Cover

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Title Page, Copyright

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Contents

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p. v

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Acknowledgments

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pp. 8-9

Ireceived crucial financial support from the National Endowment for the Humanities and the Council for European Studies. The University of Michigan’s Eisenberg Institute for Historical Studies provided me with a supportive environment and resources as I completed this project. Texas A&M University has supplied institutional...

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Introduction

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pp. 10-19

On a beautiful bluebonnet Texas morning in March 2005, I received a telephone call from the mayor of Buzançais, a modest town of four thousand located deep in central France, three hours by train and bus south of Paris. “I understand from reading interviews you gave to local journalists that you’re writing a history of my town,” he said accusingly, “but...

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CHAPTER ONE: The Riot and Its First Renditions

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pp. 20-39

On Wednesday, 13 January 1847, in a working-class faubourg of Buzançais called Les Hervaux, a group of women encountered a convoy of grain halted at an inn.1 Determined to keep its cargo in Buzançais, they sought reinforcements among men working at the nearby charity workshop. Although the men hesitated, the...

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CHAPTER TWO: Repression and Reaction, Challenge and Response

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pp. 40-70

The Buzançais affair, as we have seen, began as a food riot that also expressed especially intense, broad class hostilities and political demands specific to the mid-nineteenth century. It mingled behaviors associated with classic food riots (appeals to authorities to police the market and prices, shipment interceptions, searches, requisitions, and popular pricefixing), with carnivalesque inversions...

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CHAPTER THREE: Buzançais in Nineteenth-Century Politics and Literature

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pp. 71-99

Throughout the second half of the nineteenth century, the story of Buzançais remained in the memories of some who had lived through it and of others who had perhaps read about it in the press’s widely circulated stories about the riot and the trial that followed. Evidence of these memories appears in polemics and...

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CHAPTER FOUR: Popular Publishing between the Wars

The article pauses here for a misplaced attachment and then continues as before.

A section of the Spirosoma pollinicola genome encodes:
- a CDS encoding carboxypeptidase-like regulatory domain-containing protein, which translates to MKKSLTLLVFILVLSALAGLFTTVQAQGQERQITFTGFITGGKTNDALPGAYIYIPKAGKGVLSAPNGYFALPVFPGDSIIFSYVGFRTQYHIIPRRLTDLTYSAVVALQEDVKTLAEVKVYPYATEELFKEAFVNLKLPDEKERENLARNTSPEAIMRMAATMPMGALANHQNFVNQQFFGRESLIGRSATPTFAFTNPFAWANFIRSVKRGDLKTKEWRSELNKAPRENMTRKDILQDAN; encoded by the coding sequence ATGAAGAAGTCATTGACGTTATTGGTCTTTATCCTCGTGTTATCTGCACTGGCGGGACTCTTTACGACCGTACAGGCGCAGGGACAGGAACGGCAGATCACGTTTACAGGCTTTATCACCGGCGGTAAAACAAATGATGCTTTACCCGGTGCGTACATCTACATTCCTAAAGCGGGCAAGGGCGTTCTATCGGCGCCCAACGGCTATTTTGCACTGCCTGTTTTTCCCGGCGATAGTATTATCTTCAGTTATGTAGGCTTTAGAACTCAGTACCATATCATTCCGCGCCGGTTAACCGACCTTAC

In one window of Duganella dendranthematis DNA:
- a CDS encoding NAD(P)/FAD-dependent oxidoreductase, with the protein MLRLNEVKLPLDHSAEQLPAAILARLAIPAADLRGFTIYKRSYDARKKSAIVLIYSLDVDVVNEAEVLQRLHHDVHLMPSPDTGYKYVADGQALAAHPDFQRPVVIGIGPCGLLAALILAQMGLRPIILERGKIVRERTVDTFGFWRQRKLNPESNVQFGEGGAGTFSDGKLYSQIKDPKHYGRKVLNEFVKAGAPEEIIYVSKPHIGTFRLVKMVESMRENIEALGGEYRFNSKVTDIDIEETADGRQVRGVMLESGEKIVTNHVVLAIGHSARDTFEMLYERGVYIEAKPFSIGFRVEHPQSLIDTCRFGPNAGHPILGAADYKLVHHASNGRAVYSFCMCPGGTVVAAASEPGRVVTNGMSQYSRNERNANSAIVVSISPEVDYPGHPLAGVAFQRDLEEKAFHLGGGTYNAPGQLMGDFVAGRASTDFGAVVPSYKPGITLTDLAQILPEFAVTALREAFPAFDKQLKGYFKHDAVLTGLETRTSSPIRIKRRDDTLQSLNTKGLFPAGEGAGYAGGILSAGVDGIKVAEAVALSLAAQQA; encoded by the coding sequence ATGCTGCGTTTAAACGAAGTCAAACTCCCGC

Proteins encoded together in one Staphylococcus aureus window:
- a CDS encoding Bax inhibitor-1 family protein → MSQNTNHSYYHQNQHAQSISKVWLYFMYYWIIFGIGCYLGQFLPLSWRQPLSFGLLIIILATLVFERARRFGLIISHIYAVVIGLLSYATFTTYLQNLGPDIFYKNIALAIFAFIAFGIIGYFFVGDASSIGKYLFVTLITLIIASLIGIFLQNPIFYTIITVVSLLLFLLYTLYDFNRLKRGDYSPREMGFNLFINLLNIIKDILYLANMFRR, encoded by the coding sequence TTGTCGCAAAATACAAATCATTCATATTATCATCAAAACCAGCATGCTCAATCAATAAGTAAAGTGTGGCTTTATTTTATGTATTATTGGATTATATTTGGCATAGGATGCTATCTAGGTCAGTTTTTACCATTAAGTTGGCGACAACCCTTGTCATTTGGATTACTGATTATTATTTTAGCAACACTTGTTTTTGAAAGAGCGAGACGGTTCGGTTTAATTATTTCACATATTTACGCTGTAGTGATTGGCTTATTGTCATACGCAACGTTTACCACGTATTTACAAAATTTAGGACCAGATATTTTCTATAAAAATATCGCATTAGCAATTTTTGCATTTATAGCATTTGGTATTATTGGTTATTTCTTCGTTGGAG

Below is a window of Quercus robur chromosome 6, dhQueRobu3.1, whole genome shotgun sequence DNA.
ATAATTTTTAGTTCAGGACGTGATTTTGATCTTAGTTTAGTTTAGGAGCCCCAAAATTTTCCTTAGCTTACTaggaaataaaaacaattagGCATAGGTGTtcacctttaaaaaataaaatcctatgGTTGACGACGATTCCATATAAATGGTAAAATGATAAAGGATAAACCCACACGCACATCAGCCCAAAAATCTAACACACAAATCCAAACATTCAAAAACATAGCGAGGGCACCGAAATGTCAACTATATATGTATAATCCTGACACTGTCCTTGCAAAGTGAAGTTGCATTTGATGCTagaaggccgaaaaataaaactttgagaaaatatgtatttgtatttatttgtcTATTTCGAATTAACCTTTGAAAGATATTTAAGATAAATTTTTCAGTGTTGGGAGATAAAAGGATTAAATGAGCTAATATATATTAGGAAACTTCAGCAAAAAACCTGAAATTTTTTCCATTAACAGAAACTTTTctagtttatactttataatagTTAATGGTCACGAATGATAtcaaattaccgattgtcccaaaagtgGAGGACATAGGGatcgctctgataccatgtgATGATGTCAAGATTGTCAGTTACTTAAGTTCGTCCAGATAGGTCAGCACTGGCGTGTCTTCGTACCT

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pp. 100-134

Soon after World War I, two new narratives appeared, in 1919 and 1925, respectively, an era by which living memory of 1847 had died out. Each narrative presents a dramatically different version—textually but also, for the first time, visually—of the Buzançais affair. In 1919, a Paris publisher, Edouard-Joseph, produced the first book version of Vallès, Les Blouses, and engaged Mario Simon to illustrate it.1 In...

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CHAPTER FIVE: Jacquerie as Cartoon and Television Drama

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pp. 135-179

After World War II, the Buzançais affair reappeared not only in familiar genres—such as the political press, historical fiction, and crime stories— but also in other media that renewed its importance to the general public: the cartoon strip, television, historical scholarship, local history, genealogy, and theatrical performance...

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CHAPTER SIX: Buzançais Rendered in History, Patrimony, and Sound and Light

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pp. 180-210

During the 1970s, several elements converged in new appropriations of the Buzançais story by such genres as scholarly history and works associated with la patrimoine (heritage preservation and promotion) movement. These factors included the success of the “new history” (encompassing the Annales school, social history, and regional and local studies) among professional historians; a long...

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Epilogue

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pp. 211-217

In December 2006, while surfing the Web, I discovered that the story of Buzançais had made it into the contested realm of globalization, by way of the blogosphere. “Buzançais, le 13 janvier 1847” appeared in an issue of the monthly cyberzine CQFD: Ce qu’il faut dire, détruire, dévélopper.1 CQFD presents itself as an “independent publication . . . committed to social criticism and experimentation....

Notes

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pp. 218-259

Index

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pp. 260-265